Liked by 4 people

  4. Times and stories later shared, sometimes with laughter, sometimes with tears, but always with the deep satisfaction connection brings …Thank you for sharing these moments of connection with us, Carol. I’m still smiling thinking of tooting puddle bubbles.

    Liked by 4 people

    1. Such lovely, thoughtful comments, Joan. Thank you. 💜 The thought of “tooting puddle bubbles” makes me smile, too, and the memory even made a lovely teenager laugh.


    1. It’s such a gift to hear from you, Kathy! Thank you so much for your kind and lovely comments. I hope you are doing well and send gratitude and best wishes to you. 💜


    1. Thank you for your thoughtful comments, Priti, Many people are unaware of the spiritual significance offering tobacco has for our ancestors, the Ojibwe, one of the many Indigenous Nations in what is now known as North America ( ). Below is a brief overview that describes how it was and still is used.

      (You will notice in the following quote that all Indigenous people in the Americas were referred to by colonial discoverers as “Indians,” and later in the U.S., as “American Indians” by the colonial powers that imposed their dominance over Indigenous peoples.)

      “In Woodland Indian rituals, ceremonies, and religious observances, tobacco is the unifying thread of communication between humans and the spiritual powers.

      “The manidog (spirits) are said to be extremely fond of tobacco and that the only way they could get it was from the Indians, either by smoke from a pipe or by offerings of dry tobacco. According to tradition, the Indians received tobacco as a gift from Wenebojo who had taken it from a mountain giant and then given the seed to his brothers.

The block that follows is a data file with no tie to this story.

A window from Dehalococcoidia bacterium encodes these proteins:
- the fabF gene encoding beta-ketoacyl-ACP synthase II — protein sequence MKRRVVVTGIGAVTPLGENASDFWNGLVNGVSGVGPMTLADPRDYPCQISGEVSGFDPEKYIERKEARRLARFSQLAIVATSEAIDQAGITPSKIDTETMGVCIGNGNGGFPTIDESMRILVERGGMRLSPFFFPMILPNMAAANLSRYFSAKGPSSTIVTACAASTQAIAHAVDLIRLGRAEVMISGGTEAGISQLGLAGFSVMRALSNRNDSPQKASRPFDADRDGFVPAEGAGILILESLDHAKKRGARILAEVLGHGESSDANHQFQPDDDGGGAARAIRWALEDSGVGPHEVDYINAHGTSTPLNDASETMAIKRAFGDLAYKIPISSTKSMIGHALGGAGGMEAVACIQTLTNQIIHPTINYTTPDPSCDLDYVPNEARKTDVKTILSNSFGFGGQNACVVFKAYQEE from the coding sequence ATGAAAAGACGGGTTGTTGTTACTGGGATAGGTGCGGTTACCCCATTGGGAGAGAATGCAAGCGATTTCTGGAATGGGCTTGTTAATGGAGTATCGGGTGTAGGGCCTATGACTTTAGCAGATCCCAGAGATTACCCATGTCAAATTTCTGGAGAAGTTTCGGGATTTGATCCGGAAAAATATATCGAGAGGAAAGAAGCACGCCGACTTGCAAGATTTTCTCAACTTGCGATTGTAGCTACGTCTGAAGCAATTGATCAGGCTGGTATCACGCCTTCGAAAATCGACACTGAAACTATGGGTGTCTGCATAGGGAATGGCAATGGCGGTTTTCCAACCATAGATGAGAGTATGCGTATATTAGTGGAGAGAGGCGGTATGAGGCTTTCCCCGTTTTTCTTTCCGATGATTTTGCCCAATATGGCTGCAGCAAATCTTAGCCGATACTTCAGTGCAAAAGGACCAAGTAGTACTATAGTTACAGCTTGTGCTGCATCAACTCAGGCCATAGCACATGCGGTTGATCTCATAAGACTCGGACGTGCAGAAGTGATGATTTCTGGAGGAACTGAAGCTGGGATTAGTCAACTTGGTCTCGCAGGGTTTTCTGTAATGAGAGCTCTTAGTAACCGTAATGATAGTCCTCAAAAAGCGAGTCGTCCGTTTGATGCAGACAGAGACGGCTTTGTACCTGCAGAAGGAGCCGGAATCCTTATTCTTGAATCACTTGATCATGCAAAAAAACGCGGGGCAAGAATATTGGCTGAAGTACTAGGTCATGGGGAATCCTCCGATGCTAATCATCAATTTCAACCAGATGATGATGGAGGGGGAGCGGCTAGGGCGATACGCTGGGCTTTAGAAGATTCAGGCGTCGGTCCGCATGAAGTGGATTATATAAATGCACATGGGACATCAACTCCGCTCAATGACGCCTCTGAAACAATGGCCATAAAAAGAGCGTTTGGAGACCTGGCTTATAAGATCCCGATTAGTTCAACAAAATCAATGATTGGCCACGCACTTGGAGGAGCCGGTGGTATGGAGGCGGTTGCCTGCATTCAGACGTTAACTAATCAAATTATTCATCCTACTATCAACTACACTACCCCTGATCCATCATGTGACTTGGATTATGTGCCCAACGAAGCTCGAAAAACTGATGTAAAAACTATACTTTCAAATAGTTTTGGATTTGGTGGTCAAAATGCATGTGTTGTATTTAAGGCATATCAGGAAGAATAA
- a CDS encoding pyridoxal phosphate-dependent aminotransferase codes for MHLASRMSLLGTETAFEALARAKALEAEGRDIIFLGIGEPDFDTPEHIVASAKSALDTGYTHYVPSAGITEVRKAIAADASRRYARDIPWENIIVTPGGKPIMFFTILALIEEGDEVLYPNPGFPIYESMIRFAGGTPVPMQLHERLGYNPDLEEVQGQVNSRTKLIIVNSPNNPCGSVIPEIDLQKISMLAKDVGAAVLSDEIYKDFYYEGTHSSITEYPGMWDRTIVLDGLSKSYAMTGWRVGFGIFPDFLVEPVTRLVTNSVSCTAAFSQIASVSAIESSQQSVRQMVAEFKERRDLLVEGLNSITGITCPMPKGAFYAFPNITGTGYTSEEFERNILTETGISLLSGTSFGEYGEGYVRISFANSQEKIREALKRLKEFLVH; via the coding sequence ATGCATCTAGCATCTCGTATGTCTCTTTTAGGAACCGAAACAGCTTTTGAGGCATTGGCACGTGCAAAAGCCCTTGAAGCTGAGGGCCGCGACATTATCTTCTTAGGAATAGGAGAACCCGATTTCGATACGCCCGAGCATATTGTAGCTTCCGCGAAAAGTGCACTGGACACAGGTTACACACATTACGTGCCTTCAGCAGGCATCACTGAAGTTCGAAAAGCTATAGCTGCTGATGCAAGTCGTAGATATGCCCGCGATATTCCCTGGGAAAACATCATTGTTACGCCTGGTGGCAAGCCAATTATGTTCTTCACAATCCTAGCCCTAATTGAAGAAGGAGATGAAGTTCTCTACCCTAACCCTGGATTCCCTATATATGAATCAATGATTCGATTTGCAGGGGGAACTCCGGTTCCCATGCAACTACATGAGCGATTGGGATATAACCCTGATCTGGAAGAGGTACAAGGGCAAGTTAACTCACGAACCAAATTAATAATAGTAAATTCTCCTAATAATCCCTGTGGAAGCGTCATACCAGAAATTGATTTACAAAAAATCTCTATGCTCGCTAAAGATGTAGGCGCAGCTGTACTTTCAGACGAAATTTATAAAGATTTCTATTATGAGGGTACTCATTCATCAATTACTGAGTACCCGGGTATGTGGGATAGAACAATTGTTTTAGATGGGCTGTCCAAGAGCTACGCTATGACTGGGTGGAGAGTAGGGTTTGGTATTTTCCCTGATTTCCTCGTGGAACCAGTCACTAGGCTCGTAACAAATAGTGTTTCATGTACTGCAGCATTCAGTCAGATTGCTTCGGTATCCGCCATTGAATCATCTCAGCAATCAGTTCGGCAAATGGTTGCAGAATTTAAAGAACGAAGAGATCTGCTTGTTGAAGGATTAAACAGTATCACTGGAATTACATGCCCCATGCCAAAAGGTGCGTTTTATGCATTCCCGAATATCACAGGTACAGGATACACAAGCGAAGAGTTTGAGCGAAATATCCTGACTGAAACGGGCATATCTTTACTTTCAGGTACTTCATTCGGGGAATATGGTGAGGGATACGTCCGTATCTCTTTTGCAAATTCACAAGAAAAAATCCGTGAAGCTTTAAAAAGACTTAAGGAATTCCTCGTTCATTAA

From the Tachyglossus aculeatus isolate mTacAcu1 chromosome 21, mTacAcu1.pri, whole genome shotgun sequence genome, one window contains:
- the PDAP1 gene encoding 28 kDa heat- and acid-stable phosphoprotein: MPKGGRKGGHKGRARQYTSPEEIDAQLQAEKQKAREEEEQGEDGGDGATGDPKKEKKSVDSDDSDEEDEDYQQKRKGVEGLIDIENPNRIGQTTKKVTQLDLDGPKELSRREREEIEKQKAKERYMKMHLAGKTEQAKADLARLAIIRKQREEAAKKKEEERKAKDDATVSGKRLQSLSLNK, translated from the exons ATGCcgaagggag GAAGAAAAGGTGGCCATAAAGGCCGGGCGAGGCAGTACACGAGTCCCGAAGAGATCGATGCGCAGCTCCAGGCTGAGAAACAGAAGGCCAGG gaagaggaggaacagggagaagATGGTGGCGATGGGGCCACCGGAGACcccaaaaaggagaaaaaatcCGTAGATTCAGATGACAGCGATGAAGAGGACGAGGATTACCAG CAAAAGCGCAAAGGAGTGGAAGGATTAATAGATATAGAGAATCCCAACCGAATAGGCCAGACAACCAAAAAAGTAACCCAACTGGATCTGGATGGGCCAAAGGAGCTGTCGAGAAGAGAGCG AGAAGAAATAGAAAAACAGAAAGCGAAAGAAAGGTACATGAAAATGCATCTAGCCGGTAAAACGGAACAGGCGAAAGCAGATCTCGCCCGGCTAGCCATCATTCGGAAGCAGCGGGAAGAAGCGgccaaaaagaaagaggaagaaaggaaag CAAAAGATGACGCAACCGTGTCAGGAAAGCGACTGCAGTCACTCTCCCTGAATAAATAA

“In almost all facets of their lives, Native people of the Great Lakes had reason to solicit the spirits for acts of kindness or to give thanks for past favors. Dry tobacco was placed at the base of a tree or shrub from which medicine was gathered, and a pinch was thrown in the water before each day of wild rice gathering to assure calm weather and a bountiful harvest. Before setting out in a canoe, a safe return was assured by offering tobacco on the water… When storms approached, families protected themselves by placing a small amount of tobacco on a nearby rock or stump.” (Milwaukee Public Museum, 2022, para. 1-3). Retrieved from

      I have tried to pass on the significance of this practice to my grandchildren only when it seemed appropriate. Ultimately, it’s their right and responsibility to find their purpose and path in life. I can merely try to demonstrate the path I have been given which has required learning to walk in two different cultures.


    1. It’s delightful to hear from you, Bob. Thank you so much for your kindness.

      This repost is the beginning of a project for Ava that I completed for Aadi years ago. I meant to put a booklet together for her birthday this year that included old stories posted on my blog, but March was much too busy with student issues. It’s on my to-do list for the summer along with working on editing my book manuscript. We’ll see how that goes…

      Sending my best wishes as you head into the busy tourist season! 💜


  5. Heart-warming, lovely memories. I think we’re mostly made up of memories. Thank you for sharing some of yours. 🙂

    Liked by 3 people